The Lena and Lido Show

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Re: The Lena and Lido Show

Postby AverageGuy » Mon Oct 26, 2020 9:08 pm

What is the load in the patterns you posted?
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Re: The Lena and Lido Show

Postby jlw034 » Tue Oct 27, 2020 7:52 am

AverageGuy wrote:Enjoyed it! You got some really good footage. Man Lido was looking great there at the end and he is a good looking pup. Lena is a Pro. Beautiful cover. Public?


Thanks! Both public and private, with private slightly out producing public.
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Re: The Lena and Lido Show

Postby jlw034 » Tue Oct 27, 2020 7:53 am

AverageGuy wrote:What is the load in the patterns you posted?


#3 steel mixed with #9 TSS. Lil gun powder.
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Re: The Lena and Lido Show

Postby isuhunter » Fri Nov 13, 2020 11:15 am

What a wonderful thread!

Beautiful dogs and making me want a PP even more! What part of Moneysota are you in?
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Re: The Lena and Lido Show

Postby jlw034 » Tue Nov 17, 2020 8:35 am

isuhunter wrote:What a wonderful thread!

Beautiful dogs and making me want a PP even more! What part of Moneysota are you in?


Thanks! Smack dab in the Twin Cities.
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Re: The Lena and Lido Show

Postby jlw034 » Tue Dec 08, 2020 11:14 am

What a weird season. Just got back from a December SD hunt with sunburns. Staying by myself in a motel instead of a house with friends and family. Bird numbers are very mediocre where I've been hunting. Private obviously better than public. Had the opportunity to hunt with a few guys that taught me everything I know about training dogs. My first mentor took a big rooster off a great point from his 12 year old draht. It was an honor to capture that moment on camera for him.

Lena is on top of her game. Working runners like a champ, pinning down old birds, and finding some cripples that I thought for sure were lost.

Lido doesn't know what he's doing, but he's having a blast doing it. Early season cover he was really fun to watch. Late season cattails and thick grass aren't his favorite. At six months old, I'll reserve any critique for the time being.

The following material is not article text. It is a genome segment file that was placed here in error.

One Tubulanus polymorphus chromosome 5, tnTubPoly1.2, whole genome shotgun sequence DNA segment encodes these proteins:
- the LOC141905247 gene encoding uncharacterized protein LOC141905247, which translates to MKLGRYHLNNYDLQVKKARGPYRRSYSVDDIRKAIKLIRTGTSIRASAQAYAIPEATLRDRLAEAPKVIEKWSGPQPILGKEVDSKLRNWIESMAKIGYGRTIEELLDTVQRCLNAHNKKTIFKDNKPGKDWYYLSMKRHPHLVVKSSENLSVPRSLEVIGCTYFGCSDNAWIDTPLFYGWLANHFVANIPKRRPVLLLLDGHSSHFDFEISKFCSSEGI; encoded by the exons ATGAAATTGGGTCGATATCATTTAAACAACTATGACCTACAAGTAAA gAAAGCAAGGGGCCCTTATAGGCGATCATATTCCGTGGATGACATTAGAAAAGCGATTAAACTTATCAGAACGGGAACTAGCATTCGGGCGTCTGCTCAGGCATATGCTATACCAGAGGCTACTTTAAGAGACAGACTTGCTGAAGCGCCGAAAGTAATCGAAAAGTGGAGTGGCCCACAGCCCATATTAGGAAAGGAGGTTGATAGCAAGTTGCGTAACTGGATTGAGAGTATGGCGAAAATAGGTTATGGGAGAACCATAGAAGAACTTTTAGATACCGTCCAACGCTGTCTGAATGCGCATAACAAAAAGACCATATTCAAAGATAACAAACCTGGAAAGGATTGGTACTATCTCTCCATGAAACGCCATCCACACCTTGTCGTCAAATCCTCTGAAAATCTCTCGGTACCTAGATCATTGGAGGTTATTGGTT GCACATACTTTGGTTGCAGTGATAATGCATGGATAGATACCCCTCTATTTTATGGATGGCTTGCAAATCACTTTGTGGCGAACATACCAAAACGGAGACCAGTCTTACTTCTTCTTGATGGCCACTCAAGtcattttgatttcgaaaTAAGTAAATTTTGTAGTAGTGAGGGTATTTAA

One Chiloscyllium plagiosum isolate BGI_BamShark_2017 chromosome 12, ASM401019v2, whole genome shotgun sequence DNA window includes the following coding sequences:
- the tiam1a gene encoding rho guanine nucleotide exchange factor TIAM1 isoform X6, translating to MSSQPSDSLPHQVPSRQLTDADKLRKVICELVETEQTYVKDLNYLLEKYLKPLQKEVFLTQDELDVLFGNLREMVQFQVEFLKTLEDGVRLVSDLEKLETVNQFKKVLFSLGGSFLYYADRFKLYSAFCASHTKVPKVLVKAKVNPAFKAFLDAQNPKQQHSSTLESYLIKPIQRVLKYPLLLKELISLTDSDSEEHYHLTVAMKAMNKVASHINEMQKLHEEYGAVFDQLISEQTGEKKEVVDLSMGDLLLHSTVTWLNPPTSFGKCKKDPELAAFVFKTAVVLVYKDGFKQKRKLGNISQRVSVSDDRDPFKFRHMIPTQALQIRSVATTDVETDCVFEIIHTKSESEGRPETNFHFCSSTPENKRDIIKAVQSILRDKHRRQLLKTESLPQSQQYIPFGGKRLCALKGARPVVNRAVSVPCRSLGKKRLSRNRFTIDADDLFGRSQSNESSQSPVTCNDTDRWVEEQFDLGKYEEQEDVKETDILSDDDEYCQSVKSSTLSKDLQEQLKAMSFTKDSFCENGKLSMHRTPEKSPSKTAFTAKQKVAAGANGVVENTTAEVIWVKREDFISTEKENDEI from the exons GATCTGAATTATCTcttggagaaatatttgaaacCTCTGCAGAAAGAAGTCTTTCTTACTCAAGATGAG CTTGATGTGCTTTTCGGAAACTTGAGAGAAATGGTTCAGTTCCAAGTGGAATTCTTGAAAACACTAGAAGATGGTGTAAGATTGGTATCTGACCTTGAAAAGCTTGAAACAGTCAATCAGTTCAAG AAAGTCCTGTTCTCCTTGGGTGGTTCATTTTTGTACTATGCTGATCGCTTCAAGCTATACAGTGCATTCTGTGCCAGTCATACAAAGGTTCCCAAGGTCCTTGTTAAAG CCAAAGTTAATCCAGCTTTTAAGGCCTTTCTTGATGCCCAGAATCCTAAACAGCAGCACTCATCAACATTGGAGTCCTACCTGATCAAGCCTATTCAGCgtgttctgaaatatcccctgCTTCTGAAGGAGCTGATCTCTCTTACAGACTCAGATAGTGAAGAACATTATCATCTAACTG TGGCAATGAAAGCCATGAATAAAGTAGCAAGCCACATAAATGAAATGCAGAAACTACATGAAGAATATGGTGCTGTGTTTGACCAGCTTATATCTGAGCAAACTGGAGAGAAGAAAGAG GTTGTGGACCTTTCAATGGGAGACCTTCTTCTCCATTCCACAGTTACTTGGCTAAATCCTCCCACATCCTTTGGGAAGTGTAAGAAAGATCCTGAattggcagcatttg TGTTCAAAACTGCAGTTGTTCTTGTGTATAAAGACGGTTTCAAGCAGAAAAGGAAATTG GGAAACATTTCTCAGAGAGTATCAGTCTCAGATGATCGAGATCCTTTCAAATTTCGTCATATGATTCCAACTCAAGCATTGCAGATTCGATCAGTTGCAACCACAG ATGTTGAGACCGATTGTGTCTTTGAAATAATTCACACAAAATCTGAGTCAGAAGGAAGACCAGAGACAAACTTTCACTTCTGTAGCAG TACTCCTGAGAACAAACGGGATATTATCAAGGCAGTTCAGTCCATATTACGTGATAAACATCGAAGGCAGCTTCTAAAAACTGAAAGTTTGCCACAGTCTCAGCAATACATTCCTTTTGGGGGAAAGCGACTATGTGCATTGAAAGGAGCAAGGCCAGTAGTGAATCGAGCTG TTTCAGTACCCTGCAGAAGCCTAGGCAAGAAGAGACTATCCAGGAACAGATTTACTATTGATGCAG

Lots of GoPro footage to sort through. Started carrying my nice camera with a lightweight 45mm lens. Probably asking for trouble, but it just takes such great photos.

Still a bit of the season left.

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Re: The Lena and Lido Show

Postby AverageGuy » Thu Dec 10, 2020 10:03 pm

jlw034 wrote:What a weird season. Just got back from a December SD hunt with sunburns. Staying by myself in a motel instead of a house with friends and family. Bird numbers are very mediocre where I've been hunting. Private obviously better than public. Had the opportunity to hunt with a few guys that taught me everything I know about training dogs. My first mentor took a big rooster off a great point from his 12 year old draht. It was an honor to capture that moment on camera for him.

Lena is on top of her game. Working runners like a champ, pinning down old birds, and finding some cripples that I thought for sure were lost.

Lido doesn't know what he's doing, but he's having a blast doing it. Early season cover he was really fun to watch. Late season cattails and thick grass aren't his favorite. At six months old, I'll reserve any critique for the time being.

Lots of GoPro footage to sort through. Started carrying my nice camera with a lightweight 45mm lens. Probably asking for trouble, but it just takes such great photos.

Still a bit of the season left.



Yea I hunted in bright sunshine and 60 degrees yesterday.

I laughed at your comment about Lido not knowing what he is doing but having a blast doing it. Lots for a dog to learn in this game.